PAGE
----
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For many of us spring has arrived here on the coast and I think watching the incredible grass growth is one of the most fascinating part of our agriculture production system. Some of you might think watching paint dry would be more exciting, but let me explain. The grass we see growing on our local farms is arguably as productive and important as any grass in the world. It harvests energy from the sun, sequesters carbon from the atmosphere, provides the foundation of feed, and plays a critical role in nutrient re-cycling for local dairy producers.

Grass can provide inexpensive nutrients for growth and production. The grass plant is made of roots, leaves, stems and seed. Roots draw nutrients from the soil for growth and provide nutrient storage for the plant. Leaves catch sunlight for photosynthesis of carbohydrates and the conversion of nitrogen into protein. The stem and seed head allow the plant to reproduce. It is natural for a grass plant to grow rapidly in the spring and produce seed in early summer unless it’s regularly harvested through grazing or mechanical harvest. By cutting the grass regularly, producers not only maximize grass growth (dry matter and total feed grown) but also maximize the quality of the feed produced. In November, when grass is least productive, roughly 18 lbs of grass is grown per acre each day. Growth peaks in June at about 100 lbs per acre each day.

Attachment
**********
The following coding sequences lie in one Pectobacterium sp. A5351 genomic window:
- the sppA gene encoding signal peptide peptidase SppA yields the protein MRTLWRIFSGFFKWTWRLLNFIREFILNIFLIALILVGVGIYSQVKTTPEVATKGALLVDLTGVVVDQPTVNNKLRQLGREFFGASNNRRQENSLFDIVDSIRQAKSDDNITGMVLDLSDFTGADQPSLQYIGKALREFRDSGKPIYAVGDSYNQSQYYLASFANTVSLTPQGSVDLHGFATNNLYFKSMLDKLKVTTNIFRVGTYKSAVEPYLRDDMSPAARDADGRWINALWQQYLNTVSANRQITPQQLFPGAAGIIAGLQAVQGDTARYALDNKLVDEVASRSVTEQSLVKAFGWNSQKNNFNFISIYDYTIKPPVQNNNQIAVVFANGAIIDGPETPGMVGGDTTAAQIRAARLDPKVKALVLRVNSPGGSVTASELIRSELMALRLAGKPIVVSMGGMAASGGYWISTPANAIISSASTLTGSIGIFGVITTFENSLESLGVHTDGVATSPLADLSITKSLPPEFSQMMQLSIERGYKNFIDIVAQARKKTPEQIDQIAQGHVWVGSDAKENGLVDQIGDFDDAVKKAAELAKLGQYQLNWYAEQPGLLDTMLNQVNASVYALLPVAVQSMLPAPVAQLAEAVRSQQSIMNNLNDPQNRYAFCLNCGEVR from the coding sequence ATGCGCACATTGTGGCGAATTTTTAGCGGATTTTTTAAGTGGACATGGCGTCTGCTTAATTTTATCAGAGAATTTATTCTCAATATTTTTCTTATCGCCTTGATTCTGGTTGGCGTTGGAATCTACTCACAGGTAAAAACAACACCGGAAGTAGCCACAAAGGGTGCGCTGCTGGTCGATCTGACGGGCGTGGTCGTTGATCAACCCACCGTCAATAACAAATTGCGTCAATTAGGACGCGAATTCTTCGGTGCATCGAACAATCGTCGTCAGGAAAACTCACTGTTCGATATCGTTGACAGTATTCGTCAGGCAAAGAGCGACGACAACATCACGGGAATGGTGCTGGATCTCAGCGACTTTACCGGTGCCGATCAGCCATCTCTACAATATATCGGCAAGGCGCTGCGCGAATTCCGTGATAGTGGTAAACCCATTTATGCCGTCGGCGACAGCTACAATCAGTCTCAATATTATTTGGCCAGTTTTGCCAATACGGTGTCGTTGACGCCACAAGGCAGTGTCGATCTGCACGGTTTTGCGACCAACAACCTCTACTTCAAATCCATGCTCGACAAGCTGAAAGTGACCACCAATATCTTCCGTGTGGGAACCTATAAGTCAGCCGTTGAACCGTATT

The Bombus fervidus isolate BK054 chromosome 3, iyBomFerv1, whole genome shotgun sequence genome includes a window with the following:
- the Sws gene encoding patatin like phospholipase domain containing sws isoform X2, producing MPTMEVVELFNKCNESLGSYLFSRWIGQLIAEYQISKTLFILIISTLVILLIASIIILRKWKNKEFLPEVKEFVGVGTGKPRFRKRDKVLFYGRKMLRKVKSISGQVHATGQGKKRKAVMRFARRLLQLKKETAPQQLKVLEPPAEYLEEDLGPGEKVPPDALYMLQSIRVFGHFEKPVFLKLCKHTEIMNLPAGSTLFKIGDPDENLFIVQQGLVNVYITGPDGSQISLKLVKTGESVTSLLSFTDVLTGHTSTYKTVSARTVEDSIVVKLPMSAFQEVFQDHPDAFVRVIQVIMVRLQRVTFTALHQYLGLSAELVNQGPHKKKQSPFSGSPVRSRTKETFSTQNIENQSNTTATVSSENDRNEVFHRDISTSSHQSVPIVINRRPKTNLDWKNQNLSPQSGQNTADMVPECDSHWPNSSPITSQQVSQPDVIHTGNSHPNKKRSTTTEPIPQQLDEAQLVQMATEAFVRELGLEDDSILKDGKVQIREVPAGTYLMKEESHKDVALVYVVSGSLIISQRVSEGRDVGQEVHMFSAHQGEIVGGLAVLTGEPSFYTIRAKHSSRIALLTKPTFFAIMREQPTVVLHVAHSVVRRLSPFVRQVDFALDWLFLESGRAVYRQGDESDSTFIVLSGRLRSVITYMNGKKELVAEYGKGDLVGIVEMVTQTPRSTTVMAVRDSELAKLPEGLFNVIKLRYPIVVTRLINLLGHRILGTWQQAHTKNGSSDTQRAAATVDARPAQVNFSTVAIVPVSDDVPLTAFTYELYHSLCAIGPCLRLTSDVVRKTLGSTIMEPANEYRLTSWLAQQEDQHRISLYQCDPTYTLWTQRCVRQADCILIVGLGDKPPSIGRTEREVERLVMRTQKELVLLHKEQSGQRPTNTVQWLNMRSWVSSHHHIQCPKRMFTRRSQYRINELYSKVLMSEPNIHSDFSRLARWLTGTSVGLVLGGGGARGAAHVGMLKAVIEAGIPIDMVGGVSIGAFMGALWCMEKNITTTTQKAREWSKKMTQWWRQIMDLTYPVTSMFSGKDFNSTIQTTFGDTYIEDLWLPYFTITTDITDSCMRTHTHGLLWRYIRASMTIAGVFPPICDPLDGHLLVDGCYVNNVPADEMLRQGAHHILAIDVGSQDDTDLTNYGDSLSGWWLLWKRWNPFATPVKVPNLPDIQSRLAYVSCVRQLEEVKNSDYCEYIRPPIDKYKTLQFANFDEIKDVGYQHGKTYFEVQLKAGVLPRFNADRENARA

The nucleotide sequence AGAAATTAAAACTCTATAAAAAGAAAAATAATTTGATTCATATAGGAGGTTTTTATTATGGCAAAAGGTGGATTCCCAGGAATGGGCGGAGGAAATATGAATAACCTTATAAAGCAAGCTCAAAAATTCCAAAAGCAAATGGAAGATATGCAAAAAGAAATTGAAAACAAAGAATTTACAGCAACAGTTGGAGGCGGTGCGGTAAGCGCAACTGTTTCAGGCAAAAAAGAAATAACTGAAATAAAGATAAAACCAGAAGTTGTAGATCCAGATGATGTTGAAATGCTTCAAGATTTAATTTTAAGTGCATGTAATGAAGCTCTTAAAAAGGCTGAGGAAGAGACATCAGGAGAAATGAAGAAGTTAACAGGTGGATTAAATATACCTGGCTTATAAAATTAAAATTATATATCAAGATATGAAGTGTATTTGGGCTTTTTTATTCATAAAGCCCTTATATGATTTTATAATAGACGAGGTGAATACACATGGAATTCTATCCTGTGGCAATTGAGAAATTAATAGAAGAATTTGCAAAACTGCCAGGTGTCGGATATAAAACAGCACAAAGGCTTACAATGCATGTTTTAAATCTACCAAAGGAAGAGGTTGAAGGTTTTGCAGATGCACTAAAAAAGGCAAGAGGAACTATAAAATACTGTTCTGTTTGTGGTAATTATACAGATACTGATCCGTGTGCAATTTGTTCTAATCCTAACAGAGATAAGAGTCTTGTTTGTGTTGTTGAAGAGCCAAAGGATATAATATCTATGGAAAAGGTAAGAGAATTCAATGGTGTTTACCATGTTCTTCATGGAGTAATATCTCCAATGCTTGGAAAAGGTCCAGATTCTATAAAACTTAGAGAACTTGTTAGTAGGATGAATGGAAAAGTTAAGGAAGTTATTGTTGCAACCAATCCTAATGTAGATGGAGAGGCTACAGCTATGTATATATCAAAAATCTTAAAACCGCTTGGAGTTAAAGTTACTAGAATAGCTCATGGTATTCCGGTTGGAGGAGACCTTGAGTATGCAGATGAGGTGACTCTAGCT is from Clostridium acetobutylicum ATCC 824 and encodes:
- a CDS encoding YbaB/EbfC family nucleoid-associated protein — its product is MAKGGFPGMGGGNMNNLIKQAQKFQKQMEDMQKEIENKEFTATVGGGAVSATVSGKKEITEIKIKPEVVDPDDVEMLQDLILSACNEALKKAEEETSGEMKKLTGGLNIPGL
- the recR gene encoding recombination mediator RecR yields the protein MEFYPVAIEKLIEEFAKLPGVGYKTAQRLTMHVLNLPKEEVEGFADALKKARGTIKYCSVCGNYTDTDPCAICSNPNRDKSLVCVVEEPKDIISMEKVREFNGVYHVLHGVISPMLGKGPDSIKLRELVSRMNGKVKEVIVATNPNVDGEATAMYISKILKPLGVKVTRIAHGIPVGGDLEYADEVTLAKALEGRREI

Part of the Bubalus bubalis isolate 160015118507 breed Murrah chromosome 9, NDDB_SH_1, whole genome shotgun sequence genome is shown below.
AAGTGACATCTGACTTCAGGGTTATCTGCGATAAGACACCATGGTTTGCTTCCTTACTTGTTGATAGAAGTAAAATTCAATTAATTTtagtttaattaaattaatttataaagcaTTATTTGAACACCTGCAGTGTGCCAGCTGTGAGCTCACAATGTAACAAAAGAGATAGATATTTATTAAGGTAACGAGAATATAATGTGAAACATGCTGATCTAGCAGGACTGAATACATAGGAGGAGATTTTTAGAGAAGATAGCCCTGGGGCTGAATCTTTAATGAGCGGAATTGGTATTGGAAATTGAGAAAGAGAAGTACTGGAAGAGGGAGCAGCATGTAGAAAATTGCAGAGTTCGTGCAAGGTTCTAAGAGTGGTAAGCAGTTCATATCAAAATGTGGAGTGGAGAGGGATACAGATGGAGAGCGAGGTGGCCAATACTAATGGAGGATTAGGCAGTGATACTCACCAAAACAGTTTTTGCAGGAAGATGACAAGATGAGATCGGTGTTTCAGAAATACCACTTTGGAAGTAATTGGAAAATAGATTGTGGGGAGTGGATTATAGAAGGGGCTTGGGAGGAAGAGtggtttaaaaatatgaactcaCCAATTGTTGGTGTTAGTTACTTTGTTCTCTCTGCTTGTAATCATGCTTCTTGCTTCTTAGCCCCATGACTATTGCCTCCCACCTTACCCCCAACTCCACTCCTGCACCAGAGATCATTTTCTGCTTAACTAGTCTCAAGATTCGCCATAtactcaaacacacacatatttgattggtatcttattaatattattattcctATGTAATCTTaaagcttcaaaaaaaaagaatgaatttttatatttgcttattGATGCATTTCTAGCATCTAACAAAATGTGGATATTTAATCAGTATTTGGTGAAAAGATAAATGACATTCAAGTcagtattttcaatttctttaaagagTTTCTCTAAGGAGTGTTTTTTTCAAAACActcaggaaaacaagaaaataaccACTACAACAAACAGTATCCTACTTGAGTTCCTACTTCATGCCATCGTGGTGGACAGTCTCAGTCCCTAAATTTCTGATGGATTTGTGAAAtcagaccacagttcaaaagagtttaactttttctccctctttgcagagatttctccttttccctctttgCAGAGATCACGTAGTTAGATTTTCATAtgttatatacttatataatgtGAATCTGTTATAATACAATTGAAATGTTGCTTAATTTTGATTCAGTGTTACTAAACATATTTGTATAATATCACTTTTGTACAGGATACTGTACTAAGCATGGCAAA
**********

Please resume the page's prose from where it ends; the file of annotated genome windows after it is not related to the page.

For the past several months, dairy producers who graze have been fixing fences that were torn up by elk traffic over the winter. Many are already getting cows out to pasture. Producers who mechanically harvest grass have been preparing their mowers, choppers and balers for harvest, which often starts in April depending on the weather.

Grass is truly an incredible resource. It’s not only important here in Tillamook County, but globally. It helps drive our local economy by providing an incredibly valuable feedstuff for our dairy industry. I would argue it is especially important in feeding the world.

So the next time you’re out enjoying our beautiful county, I hope you look at the fields of green grass through a different lens. I know our dairy farmers are out watching grass grow and now maybe you will as well.


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